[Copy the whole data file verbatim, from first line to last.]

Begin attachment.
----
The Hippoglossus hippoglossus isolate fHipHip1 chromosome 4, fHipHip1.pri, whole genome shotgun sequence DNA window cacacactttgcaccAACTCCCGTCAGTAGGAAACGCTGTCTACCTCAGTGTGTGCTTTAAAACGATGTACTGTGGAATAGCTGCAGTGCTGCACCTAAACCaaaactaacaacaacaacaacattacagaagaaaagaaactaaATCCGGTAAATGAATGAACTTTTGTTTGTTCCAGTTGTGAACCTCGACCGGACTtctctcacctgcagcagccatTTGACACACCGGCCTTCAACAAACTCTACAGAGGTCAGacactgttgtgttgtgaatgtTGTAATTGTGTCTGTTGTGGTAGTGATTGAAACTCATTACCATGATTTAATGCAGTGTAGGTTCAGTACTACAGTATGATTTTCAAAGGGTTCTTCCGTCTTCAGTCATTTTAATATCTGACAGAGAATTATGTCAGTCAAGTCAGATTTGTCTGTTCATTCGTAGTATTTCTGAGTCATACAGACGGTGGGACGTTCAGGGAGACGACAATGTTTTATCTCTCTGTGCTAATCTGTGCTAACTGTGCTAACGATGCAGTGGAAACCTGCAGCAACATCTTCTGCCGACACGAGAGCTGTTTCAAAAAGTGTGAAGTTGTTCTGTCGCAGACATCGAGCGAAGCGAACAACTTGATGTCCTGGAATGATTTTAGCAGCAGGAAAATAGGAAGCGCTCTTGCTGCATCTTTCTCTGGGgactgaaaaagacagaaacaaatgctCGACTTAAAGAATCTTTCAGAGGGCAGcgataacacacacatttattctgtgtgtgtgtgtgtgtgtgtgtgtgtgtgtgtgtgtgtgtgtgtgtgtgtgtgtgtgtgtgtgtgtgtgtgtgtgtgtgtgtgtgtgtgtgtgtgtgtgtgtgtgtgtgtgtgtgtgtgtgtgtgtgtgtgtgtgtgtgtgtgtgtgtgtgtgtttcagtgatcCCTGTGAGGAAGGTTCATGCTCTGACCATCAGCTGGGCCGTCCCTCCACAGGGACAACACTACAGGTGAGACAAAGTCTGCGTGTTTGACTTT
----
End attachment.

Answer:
The Hippoglossus hippoglossus isolate fHipHip1 chromosome 4, fHipHip1.pri, whole genome shotgun sequence DNA window cacacactttgcaccAACTCCCGTCAGTAGGAAACGCTGTCTACCTCAGTGTGTGCTTTAAAACGATGTACTGTGGAATAGCTGCAGTGCTGCACCTAAACCaaaactaacaacaacaacaacattacagaagaaaagaaactaaATCCGGTAAATGAATGAACTTTTGTTTGTTCCAGTTGTGAACCTCGACCGGACTtctctcacctgcagcagccatTTGACACACCGGCCTTCAACAAACTCTACAGAGGTCAGacactgttgtgttgtgaatgtTGTAATTGTGTCTGTTGTGGTAGTGATTGAAACTCATTACCATGATTTAATGCAGTGTAGGTTCAGTACTACAGTATGATTTTCAAAGGGTTCTTCCGTCTTCAGTCATTTTAATATCTGACAGAGAATTATGTCAGTCAAGTCAGATTTGTCTGTTCATTCGTAGTATTTCTGAGTCATACAGACGGTGGGACGTTCAGGGAGACGACAATGTTTTATCTCTCTGTGCTAATCTGTGCTAACTGTGCTAACGATGCAGTGGAAACCTGCAGCAACATCTTCTGCCGACACGAGAGCTGTTTCAAAAAGTGTGAAGTTGTTCTGTCGCAGACATCGAGCGAAGCGAACAACTTGATGTCCTGGAATGATTTTAGCAGCAGGAAAATAGGAAGCGCTCTTGCTGCATCTTTCTCTGGGgactgaaaaagacagaaacaaatgctCGACTTAAAGAATCTTTCAGAGGGCAGcgataacacacacatttattctgtgtgtgtgtgtgtgtgtgtgtgtgtgtgtgtgtgtgtgtgtgtgtgtgtgtgtgtgtgtgtgtgtgtgtgtgtgtgtgtgtgtgtgtgtgtgtgtgtgtgtgtgtgtgtgtgtgtgtgtgtgtgtgtgtgtgtgtgtgtgtgtgtgtgtgtgtttcagtgatcCCTGTGAGGAAGGTTCATGCTCTGACCATCAGCTGGGCCGTCCCTCCACAGGGACAACACTACAGGTGAGACAAAGTCTGCGTGTTTGACTTT